Looking at 30 years and the trend is obvious above the noise.


Acidification of the oceans should be a much larger concern

coralby USFWS Pacific

Ocean acidification: How much is too much? [Via Hot Topic]

 

Over at Skeptical Science we (Doug Mackie, Christina McGraw, and Keith Hunter) have started a long series (18 parts) about ocean acidification (Introduction , 1, 2). We all deride blog science. Blog science is what happens when people try to get a complex message across in 800 words or less. Real science takes time to explain. There is too much et voila in writing about climate change in general and ocean acidification in particular. Denialists have not touched ocean acidification because they don’t understand it. The chemistry is very subtle and even posts on normally reliable blogs like Skeptical Science have made errors.[More]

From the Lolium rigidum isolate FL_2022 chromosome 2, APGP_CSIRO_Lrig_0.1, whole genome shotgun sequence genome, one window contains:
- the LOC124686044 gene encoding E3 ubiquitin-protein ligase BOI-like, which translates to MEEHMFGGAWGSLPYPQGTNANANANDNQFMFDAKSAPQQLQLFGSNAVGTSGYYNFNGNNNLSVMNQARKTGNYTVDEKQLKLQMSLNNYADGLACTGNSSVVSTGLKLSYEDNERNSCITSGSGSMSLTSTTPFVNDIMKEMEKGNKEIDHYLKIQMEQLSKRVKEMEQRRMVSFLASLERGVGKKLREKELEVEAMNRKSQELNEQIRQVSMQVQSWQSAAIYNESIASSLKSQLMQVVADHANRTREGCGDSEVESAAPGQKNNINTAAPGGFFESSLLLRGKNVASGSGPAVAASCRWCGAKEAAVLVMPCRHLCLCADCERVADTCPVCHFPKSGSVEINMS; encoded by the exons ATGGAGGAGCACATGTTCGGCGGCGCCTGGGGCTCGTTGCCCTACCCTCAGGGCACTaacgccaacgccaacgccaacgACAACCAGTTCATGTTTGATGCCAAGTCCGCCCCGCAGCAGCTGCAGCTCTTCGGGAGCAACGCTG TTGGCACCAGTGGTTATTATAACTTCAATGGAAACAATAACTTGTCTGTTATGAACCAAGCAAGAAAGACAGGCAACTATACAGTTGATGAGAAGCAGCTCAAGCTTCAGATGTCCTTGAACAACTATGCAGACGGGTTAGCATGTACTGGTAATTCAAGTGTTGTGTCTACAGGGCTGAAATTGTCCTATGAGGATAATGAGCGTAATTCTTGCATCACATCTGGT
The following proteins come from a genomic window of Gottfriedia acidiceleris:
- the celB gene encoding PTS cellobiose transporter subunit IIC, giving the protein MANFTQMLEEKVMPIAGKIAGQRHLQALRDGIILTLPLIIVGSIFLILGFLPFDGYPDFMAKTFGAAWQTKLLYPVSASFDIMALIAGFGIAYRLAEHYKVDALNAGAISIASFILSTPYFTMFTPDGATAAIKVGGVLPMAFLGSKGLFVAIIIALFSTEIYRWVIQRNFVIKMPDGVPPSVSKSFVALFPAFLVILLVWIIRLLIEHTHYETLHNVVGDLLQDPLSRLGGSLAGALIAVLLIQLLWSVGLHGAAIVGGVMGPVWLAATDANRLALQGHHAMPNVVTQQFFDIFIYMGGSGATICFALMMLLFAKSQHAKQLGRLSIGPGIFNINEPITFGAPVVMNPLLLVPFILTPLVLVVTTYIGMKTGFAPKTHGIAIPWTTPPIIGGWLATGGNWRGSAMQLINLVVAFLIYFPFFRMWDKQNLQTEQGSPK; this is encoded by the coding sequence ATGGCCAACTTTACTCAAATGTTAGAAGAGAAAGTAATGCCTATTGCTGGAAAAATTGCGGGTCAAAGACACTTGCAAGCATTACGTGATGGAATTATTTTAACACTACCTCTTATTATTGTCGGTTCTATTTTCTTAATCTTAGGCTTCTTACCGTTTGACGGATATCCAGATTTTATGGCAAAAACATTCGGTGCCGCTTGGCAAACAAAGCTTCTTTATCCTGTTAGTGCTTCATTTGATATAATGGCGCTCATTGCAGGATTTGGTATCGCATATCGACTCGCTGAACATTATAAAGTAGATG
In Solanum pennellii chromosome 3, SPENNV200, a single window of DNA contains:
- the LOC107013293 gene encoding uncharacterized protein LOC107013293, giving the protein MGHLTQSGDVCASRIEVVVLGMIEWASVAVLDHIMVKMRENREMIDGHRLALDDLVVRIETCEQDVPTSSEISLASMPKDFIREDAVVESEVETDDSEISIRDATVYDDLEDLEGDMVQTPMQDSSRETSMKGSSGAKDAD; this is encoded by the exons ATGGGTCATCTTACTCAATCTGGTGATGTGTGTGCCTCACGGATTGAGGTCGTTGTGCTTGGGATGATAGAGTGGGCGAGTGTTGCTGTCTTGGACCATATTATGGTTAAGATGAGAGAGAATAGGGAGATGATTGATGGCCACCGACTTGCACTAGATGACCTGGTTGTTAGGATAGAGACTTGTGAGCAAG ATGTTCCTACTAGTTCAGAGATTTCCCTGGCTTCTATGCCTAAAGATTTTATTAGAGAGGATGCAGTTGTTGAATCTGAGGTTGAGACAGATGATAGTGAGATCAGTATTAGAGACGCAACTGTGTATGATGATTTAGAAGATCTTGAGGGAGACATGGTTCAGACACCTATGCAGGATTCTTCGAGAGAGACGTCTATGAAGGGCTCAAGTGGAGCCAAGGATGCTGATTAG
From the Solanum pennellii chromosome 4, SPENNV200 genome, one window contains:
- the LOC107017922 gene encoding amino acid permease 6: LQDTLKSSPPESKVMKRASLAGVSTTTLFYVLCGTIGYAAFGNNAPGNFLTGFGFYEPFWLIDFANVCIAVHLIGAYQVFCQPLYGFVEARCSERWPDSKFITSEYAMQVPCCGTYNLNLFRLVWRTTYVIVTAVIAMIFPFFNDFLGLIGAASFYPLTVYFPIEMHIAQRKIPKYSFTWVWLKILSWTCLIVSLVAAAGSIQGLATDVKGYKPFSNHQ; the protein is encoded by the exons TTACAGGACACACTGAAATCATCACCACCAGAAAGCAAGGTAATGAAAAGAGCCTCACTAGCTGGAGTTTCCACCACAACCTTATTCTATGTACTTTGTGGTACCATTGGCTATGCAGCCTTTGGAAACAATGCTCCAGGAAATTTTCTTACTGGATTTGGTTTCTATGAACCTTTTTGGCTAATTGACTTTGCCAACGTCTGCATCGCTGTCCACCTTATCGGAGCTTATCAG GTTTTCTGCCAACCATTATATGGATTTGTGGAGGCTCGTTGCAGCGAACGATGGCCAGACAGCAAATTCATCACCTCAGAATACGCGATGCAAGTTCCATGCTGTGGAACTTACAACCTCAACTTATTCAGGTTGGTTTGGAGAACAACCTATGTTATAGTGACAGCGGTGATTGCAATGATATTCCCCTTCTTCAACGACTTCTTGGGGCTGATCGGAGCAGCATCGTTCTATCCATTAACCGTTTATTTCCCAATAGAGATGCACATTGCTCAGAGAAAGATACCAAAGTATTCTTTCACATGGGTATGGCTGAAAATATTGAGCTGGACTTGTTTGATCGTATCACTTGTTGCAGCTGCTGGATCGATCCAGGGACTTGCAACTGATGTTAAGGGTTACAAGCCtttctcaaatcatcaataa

Much of the carbon dioxide we have added to the atmosphere has entered the oceans. Just as dissolving carbon dioxide to soft drinks lowers their pH, making them more acidic than without the carbon dioxide, so does the pH of the oceans become lower. But, many of the biological processes used by ocean animals to create their structural elements – the shells that act like bones – have pretty definite pH requirements. As the oceans become more acidic, it becomes harder to produce the calcareous shells needed to survive. At some point, it becomes impossible to produce appropriate structures and the animals die. This has been seen in fossil sediments and seen in the lab. It has also been examined in the wild, in the waters surrounding natural carbon dioxide seeps that lower local pH levels tremendously. Low pH levels than normal result in decimation of the ecosystem. Instead of rich coral reefs, there was only slime and sea grass. We may very well get to see the real time result in the general oceans if we keep releasing increasing amounts of carbon dioxide.